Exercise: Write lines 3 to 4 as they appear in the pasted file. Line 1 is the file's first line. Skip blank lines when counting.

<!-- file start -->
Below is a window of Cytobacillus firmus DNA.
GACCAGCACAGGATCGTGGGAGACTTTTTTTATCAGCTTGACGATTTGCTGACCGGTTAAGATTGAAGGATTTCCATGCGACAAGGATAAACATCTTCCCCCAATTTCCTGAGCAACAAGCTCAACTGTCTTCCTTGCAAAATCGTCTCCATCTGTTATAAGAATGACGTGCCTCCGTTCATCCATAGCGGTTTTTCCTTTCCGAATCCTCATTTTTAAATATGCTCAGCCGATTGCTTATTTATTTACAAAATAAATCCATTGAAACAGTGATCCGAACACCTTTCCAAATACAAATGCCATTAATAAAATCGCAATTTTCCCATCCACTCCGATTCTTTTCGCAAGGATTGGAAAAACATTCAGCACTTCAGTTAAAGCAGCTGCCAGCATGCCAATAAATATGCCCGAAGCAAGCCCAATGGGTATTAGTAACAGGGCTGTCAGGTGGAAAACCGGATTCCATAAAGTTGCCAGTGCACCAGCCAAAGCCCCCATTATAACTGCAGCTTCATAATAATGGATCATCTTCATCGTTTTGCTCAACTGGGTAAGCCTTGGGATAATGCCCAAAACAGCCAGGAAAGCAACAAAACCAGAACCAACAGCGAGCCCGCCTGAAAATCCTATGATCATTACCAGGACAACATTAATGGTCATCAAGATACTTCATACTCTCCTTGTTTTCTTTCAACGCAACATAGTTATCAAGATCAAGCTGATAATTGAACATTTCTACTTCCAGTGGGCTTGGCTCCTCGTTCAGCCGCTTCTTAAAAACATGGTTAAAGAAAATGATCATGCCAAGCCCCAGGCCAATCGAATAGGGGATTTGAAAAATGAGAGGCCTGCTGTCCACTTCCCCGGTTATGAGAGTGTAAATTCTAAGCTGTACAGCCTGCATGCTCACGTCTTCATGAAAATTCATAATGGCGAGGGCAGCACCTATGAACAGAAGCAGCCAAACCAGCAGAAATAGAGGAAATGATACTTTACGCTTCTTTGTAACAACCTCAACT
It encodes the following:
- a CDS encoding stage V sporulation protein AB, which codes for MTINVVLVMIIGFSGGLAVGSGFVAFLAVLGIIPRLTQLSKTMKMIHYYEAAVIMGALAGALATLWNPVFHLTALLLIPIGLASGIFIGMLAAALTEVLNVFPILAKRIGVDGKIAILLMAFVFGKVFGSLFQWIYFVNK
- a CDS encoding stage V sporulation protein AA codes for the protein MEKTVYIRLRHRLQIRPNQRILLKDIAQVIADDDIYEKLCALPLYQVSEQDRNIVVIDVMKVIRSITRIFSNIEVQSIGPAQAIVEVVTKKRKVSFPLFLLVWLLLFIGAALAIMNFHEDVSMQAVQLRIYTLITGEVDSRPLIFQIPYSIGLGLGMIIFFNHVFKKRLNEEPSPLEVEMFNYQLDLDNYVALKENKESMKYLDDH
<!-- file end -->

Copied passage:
It encodes the following:
- a CDS encoding stage V sporulation protein AB, which codes for MTINVVLVMIIGFSGGLAVGSGFVAFLAVLGIIPRLTQLSKTMKMIHYYEAAVIMGALAGALATLWNPVFHLTALLLIPIGLASGIFIGMLAAALTEVLNVFPILAKRIGVDGKIAILLMAFVFGKVFGSLFQWIYFVNK